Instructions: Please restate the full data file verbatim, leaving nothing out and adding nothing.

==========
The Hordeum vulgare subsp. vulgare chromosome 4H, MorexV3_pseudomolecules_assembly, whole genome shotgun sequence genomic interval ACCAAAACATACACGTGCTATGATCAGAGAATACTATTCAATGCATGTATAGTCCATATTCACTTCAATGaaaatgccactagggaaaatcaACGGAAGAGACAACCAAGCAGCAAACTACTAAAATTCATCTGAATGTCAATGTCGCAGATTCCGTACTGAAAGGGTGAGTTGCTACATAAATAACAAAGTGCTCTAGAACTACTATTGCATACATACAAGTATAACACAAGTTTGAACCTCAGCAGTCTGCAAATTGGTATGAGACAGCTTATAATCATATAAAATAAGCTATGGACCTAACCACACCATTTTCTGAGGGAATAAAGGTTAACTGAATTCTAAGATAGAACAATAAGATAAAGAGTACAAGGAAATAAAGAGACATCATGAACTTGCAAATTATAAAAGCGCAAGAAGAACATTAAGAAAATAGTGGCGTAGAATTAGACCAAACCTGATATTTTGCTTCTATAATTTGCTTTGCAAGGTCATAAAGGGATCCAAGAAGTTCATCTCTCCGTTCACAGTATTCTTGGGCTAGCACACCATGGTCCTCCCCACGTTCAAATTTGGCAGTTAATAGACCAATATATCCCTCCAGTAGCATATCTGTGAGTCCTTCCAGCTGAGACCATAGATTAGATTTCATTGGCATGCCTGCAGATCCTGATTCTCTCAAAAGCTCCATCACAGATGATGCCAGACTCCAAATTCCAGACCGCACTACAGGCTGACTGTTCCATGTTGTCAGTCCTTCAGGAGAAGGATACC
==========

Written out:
The Hordeum vulgare subsp. vulgare chromosome 4H, MorexV3_pseudomolecules_assembly, whole genome shotgun sequence genomic interval ACCAAAACATACACGTGCTATGATCAGAGAATACTATTCAATGCATGTATAGTCCATATTCACTTCAATGaaaatgccactagggaaaatcaACGGAAGAGACAACCAAGCAGCAAACTACTAAAATTCATCTGAATGTCAATGTCGCAGATTCCGTACTGAAAGGGTGAGTTGCTACATAAATAACAAAGTGCTCTAGAACTACTATTGCATACATACAAGTATAACACAAGTTTGAACCTCAGCAGTCTGCAAATTGGTATGAGACAGCTTATAATCATATAAAATAAGCTATGGACCTAACCACACCATTTTCTGAGGGAATAAAGGTTAACTGAATTCTAAGATAGAACAATAAGATAAAGAGTACAAGGAAATAAAGAGACATCATGAACTTGCAAATTATAAAAGCGCAAGAAGAACATTAAGAAAATAGTGGCGTAGAATTAGACCAAACCTGATATTTTGCTTCTATAATTTGCTTTGCAAGGTCATAAAGGGATCCAAGAAGTTCATCTCTCCGTTCACAGTATTCTTGGGCTAGCACACCATGGTCCTCCCCACGTTCAAATTTGGCAGTTAATAGACCAATATATCCCTCCAGTAGCATATCTGTGAGTCCTTCCAGCTGAGACCATAGATTAGATTTCATTGGCATGCCTGCAGATCCTGATTCTCTCAAAAGCTCCATCACAGATGATGCCAGACTCCAAATTCCAGACCGCACTACAGGCTGACTGTTCCATGTTGTCAGTCCTTCAGGAGAAGGATACC